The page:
Gradient Vector, Tangent Planes and Normal Lines – In this section discuss how the gradient vector can be used to find tangent planes to a much more general function than in the previous section. We will also define the normal line and discuss how the gradient vector can be used to find the equation of the normal line.

Relative Minimums and Maximums – In this section we will define critical points for functions of two variables and discuss a method for determining if they are relative minimums, relative maximums or saddle points (i.e. neither a relative minimum or relative maximum).

Absolute Minimums and Maximums – In this section we will how to find the absolute extrema of a function of two variables when the independent variables are only allowed to come from a region that is bounded (

*i.e.*no part of the region goes out to infinity) and closed (*i.e.*all of the points on the boundary are valid points that can be used in the process).Lagrange Multipliers – In this section we’ll see discuss how to use the method of Lagrange Multipliers to find the absolute minimums and maximums of functions of two or three variables in which the independent variables are subject to one or more constraints. We also give a brief justification for how/why the method works.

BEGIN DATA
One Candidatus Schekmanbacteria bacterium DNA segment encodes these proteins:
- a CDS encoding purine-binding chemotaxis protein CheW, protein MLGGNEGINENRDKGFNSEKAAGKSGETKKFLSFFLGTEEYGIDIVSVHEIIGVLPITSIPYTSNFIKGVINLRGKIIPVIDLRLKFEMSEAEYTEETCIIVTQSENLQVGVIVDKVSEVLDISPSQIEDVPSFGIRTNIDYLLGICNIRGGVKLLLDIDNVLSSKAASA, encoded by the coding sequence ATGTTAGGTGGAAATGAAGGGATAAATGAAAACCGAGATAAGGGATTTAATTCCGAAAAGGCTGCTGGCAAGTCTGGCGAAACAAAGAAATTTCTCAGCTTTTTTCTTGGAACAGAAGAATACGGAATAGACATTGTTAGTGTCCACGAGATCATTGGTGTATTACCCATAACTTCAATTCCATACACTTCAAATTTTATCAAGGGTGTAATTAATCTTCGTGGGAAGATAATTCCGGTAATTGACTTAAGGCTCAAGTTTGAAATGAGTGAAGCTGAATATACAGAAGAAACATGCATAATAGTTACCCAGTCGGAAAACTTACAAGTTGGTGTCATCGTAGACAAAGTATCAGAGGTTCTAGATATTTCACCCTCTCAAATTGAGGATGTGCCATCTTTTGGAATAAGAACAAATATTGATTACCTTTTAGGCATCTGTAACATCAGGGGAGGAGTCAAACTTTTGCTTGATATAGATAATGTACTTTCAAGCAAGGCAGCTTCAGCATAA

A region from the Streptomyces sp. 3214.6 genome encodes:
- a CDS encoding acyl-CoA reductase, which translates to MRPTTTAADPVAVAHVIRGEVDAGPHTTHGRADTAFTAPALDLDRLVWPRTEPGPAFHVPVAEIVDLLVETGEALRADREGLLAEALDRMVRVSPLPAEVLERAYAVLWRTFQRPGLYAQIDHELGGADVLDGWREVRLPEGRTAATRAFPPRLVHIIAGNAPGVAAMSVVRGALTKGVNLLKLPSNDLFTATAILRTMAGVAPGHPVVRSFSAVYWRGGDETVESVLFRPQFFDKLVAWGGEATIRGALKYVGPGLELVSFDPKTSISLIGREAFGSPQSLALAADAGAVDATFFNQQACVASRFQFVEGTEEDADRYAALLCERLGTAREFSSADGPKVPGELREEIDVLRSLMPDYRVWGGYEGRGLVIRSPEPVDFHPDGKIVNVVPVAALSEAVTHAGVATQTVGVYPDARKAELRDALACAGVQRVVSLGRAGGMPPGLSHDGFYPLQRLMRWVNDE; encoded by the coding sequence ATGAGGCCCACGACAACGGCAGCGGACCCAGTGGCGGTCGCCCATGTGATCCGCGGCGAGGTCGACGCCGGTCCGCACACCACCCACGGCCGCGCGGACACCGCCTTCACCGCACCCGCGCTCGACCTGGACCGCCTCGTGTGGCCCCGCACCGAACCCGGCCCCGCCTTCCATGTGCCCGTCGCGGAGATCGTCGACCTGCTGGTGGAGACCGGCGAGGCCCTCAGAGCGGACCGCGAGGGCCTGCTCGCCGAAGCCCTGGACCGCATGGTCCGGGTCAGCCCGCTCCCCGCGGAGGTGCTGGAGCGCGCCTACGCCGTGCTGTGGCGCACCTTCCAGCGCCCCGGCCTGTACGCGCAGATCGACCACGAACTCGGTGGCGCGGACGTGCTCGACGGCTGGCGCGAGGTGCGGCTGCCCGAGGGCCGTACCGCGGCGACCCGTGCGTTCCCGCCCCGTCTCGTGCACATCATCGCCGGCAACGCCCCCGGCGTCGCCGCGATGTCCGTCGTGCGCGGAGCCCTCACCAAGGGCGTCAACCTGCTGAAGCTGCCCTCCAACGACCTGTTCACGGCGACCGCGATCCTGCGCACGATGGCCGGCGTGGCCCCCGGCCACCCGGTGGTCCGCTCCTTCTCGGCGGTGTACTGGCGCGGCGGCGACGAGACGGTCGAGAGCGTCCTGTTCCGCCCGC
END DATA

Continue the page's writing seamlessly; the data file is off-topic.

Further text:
Multiple Integrals - In this chapter will be looking at double integrals, i.e. integrating functions of two variables in which the independent variables are from two dimensional regions, and triple integrals, i.e. integrating functions of three variables in which the independent variables are from three dimensional regions. Included will be double integrals in polar coordinates and triple integrals in cylindrical and spherical coordinates and more generally change in variables in double and triple integrals.

Double Integrals – In this section we will formally define the double integral as well as giving a quick interpretation of the double integral.

Iterated Integrals – In this section we will show how Fubini’s Theorem can be used to evaluate double integrals where the region of integration is a rectangle.

Double Integrals over General Regions – In this section we will start evaluating double integrals over general regions,

Double Integrals in Polar Coordinates – In this section we will look at converting integrals (including \(dA\)) in Cartesian coordinates into Polar coordinates. The regions of integration in these cases will be all or portions of disks or rings and so we will also need to convert the original Cartesian limits for these regions into Polar coordinates.